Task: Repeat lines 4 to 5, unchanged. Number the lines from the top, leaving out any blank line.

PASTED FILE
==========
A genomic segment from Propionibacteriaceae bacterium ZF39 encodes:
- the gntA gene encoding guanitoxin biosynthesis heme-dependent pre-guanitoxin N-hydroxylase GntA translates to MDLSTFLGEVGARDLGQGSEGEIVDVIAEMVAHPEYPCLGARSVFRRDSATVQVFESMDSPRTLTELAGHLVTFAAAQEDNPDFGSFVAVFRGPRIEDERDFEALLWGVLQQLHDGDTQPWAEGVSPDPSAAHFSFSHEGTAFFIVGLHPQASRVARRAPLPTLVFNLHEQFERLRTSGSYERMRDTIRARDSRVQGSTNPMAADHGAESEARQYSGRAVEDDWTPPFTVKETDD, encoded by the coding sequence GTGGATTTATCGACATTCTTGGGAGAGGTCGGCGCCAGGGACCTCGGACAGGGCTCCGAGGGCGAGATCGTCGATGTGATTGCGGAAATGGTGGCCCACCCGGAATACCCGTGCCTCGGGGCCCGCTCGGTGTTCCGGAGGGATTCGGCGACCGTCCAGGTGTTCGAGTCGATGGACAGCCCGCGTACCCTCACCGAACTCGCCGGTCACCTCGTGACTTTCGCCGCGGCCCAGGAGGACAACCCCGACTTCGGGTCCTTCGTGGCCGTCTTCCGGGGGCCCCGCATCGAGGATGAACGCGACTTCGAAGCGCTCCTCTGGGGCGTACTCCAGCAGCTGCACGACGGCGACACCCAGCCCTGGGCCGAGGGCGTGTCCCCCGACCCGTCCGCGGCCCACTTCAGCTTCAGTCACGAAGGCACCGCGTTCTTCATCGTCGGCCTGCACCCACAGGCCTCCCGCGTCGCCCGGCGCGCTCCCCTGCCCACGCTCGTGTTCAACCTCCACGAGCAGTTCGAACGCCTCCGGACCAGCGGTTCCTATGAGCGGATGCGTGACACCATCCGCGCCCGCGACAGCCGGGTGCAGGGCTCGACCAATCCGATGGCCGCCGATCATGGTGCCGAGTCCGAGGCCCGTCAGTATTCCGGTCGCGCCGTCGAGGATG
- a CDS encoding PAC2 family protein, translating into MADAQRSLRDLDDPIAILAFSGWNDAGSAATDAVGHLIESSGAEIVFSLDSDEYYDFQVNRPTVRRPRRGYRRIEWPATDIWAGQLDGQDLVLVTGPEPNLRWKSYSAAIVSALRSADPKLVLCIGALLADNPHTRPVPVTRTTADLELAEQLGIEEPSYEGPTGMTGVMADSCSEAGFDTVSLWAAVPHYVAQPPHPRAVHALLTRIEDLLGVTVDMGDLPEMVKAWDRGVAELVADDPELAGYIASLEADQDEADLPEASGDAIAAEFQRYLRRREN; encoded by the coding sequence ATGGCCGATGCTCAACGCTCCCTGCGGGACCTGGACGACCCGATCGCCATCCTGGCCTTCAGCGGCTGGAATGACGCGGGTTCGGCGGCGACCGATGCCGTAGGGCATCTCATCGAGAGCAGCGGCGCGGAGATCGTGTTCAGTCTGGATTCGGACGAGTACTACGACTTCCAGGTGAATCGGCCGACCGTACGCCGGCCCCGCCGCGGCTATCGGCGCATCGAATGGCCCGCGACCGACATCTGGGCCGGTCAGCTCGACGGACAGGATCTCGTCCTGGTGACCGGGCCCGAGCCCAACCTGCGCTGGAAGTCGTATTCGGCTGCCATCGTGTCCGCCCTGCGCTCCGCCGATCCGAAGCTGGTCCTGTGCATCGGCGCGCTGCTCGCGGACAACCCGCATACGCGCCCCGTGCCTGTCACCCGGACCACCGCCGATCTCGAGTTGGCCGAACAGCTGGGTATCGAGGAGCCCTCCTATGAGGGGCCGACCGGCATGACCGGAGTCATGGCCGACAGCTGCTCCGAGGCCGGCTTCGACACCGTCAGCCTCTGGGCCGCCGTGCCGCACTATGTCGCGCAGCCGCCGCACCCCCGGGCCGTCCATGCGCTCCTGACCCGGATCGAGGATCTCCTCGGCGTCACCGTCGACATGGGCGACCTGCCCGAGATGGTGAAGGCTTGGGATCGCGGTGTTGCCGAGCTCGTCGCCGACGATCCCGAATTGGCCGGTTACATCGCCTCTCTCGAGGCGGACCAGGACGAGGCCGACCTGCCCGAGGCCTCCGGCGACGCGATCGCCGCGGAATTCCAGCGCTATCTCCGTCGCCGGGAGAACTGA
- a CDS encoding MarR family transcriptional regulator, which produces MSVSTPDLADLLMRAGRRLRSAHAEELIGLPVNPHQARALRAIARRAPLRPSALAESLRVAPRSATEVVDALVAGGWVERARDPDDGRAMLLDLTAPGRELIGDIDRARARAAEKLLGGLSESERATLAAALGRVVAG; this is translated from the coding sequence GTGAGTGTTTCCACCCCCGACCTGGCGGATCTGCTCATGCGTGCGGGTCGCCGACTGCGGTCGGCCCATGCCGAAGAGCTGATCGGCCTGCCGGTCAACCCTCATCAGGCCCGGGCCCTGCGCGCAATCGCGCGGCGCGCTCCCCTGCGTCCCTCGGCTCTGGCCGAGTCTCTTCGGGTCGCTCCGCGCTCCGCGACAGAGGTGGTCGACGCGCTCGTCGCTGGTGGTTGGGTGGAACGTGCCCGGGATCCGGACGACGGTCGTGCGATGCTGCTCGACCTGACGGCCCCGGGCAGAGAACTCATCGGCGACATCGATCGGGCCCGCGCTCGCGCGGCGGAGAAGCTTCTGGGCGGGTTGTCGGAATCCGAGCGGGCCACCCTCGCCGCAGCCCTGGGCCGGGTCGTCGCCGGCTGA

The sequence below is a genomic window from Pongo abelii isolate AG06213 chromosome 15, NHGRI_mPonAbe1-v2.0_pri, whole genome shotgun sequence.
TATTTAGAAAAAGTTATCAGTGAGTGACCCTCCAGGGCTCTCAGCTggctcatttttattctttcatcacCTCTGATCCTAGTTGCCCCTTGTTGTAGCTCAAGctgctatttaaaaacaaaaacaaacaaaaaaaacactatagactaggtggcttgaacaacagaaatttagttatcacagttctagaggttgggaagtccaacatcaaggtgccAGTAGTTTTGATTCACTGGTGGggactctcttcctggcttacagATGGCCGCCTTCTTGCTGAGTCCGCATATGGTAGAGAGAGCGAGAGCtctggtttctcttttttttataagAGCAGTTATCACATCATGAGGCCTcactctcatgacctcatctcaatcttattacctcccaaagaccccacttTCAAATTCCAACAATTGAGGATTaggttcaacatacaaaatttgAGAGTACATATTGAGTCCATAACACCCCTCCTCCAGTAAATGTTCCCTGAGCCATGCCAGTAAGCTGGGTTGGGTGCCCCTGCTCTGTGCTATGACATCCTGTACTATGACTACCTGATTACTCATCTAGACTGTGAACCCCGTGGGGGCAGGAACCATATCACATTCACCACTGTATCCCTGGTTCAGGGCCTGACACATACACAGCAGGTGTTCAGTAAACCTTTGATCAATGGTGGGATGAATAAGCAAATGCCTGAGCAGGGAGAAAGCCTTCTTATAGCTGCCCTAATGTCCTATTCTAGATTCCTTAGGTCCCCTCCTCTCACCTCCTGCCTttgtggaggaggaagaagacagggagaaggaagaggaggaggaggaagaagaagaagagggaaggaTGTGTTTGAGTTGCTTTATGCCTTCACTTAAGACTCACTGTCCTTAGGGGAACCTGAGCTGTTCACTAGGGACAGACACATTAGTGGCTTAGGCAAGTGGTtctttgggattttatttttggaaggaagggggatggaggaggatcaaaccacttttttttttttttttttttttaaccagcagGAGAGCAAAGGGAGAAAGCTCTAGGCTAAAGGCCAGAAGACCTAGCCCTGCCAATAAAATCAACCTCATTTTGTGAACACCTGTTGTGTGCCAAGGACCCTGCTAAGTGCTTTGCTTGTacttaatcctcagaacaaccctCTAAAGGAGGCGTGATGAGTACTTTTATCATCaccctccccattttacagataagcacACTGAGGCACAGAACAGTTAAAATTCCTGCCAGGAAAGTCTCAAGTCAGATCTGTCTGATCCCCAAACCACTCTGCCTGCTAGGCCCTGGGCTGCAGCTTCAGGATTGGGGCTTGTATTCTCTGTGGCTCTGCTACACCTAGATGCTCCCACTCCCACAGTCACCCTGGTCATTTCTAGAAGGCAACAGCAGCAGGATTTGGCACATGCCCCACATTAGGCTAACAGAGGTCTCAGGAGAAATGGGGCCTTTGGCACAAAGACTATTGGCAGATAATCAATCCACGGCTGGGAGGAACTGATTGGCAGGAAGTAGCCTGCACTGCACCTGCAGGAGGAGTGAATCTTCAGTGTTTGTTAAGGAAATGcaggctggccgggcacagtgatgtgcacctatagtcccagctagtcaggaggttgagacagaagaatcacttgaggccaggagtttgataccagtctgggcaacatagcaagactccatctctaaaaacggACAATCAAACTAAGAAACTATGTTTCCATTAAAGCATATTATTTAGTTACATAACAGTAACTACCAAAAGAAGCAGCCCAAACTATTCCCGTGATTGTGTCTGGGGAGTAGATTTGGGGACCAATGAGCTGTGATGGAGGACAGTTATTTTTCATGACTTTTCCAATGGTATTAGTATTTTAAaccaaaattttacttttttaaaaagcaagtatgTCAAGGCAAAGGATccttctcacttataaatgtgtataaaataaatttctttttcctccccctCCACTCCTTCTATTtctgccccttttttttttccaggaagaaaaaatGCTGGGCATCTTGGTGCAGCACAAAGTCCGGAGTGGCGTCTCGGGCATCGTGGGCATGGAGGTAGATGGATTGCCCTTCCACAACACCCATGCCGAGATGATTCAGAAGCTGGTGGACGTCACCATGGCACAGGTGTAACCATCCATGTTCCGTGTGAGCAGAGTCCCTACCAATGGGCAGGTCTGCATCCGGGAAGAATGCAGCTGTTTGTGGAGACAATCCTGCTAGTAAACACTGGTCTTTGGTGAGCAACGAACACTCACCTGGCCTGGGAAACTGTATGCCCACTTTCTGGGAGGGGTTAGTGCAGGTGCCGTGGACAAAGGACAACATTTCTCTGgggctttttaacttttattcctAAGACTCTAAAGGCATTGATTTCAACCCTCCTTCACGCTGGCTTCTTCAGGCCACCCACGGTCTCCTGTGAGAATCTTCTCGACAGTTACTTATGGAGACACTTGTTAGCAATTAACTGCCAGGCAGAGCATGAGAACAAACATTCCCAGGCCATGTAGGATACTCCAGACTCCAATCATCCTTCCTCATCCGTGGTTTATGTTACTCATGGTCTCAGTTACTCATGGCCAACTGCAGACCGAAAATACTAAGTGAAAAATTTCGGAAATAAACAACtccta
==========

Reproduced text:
- a CDS encoding MarR family transcriptional regulator, which produces MSVSTPDLADLLMRAGRRLRSAHAEELIGLPVNPHQARALRAIARRAPLRPSALAESLRVAPRSATEVVDALVAGGWVERARDPDDGRAMLLDLTAPGRELIGDIDRARARAAEKLLGGLSESERATLAAALGRVVAG; this is translated from the coding sequence GTGAGTGTTTCCACCCCCGACCTGGCGGATCTGCTCATGCGTGCGGGTCGCCGACTGCGGTCGGCCCATGCCGAAGAGCTGATCGGCCTGCCGGTCAACCCTCATCAGGCCCGGGCCCTGCGCGCAATCGCGCGGCGCGCTCCCCTGCGTCCCTCGGCTCTGGCCGAGTCTCTTCGGGTCGCTCCGCGCTCCGCGACAGAGGTGGTCGACGCGCTCGTCGCTGGTGGTTGGGTGGAACGTGCCCGGGATCCGGACGACGGTCGTGCGATGCTGCTCGACCTGACGGCCCCGGGCAGAGAACTCATCGGCGACATCGATCGGGCCCGCGCTCGCGCGGCGGAGAAGCTTCTGGGCGGGTTGTCGGAATCCGAGCGGGCCACCCTCGCCGCAGCCCTGGGCCGGGTCGTCGCCGGCTGA

The sequence below is a genomic window from Pongo abelii isolate AG06213 chromosome 15, NHGRI_mPonAbe1-v2.0_pri, whole genome shotgun sequence.